Recording Extended-time Injuries with the OSHA 300A Form

OSHA 300A form

The posting of the OSHA 300A Form starts February 1 through April 30.

By: Rob Foote, Roofing Risk Advisors, LLC.

You will need to post the previous year (2017). To make sure you are on track with recording your injuries please view the guidelines below.

If an employee is away, restricted or transferred for an extended period of time, follow these guidelines for completing the OSHA 300 form:

  • Enter an estimate of the days the employee will be away.
  • Begin counting days on the day after the injury occurred or the illness began, and update this number when you know the actual number of days.
  • The count of days away from work ends on the date the physician or other licensed health care professional recommends that the employee return to work, whether or not the employee returns earlier or later than that date.
  • When there is no physician recommendation, enter the actual number of days the employee is off work.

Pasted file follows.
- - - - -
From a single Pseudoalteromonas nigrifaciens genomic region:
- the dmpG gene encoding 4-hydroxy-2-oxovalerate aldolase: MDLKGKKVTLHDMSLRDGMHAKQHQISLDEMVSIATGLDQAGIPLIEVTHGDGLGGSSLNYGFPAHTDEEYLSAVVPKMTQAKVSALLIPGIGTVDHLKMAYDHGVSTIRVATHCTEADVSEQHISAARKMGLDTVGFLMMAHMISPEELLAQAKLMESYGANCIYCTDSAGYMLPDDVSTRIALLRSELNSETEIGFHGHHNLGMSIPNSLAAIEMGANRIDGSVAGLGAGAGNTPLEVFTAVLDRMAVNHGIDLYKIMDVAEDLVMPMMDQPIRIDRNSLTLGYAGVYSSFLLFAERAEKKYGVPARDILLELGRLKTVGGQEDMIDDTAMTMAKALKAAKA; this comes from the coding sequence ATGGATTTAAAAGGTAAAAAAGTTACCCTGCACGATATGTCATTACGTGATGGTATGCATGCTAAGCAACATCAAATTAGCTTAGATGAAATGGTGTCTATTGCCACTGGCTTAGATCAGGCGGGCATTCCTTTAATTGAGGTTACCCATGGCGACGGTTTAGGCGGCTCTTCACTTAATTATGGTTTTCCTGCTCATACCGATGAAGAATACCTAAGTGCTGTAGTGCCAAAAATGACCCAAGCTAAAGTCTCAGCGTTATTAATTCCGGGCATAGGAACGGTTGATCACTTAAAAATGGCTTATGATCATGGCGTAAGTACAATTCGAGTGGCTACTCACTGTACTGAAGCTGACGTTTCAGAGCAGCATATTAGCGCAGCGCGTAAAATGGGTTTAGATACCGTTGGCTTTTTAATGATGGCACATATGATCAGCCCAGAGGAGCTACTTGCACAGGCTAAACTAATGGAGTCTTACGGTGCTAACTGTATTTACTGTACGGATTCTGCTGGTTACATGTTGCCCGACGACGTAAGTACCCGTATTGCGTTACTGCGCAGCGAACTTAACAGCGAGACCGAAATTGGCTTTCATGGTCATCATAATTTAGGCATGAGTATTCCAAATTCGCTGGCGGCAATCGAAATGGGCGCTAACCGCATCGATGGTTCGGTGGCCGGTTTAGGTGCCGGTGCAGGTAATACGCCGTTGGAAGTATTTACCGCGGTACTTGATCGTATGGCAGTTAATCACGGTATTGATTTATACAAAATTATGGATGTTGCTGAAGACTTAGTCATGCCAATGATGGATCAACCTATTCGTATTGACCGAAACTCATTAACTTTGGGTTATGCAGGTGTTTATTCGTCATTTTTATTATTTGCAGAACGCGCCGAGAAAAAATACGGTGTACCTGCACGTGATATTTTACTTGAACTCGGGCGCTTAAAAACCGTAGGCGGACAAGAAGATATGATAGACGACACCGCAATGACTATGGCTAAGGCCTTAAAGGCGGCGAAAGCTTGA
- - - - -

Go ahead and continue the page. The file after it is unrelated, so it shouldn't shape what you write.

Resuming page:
• Include weekend days, holidays, vacation days or other days off in the number of days recorded if the employee would not have been able to work on those days due to a work-related injury or illness.
  • When the number of calendar days away from work or days of job transfer or restriction is greater than 180, enter 180 in the “Total Days Away” column.
  • If an employee leaves the company for a reason unrelated to the injury or illness, stop counting days away from work or restriction/job transfer.
  • If an employee leaves the company because of the injury or illness, estimate the total number of days away or days of restriction/job transfer and enter that estimate.
  • Log the number of days away only on the 300 Log for the year in which the incident occurred.
  • If the employee is still away from work because of the injury or illness when you prepare the annual summary, estimate the total number of calendar days you expect the employee to be away from work, use this number to calculate the total for the annual summary and then update the initial log entry later when the day count is known or reaches the 180-day cap.
  • Never split the number of days between years and enter two amounts for two different years. Only record each injury or illness once.

Contact Roofing Risk Advisors, a division of Frank H. Furman, Inc., for more information.

this is a test.

Leave a Reply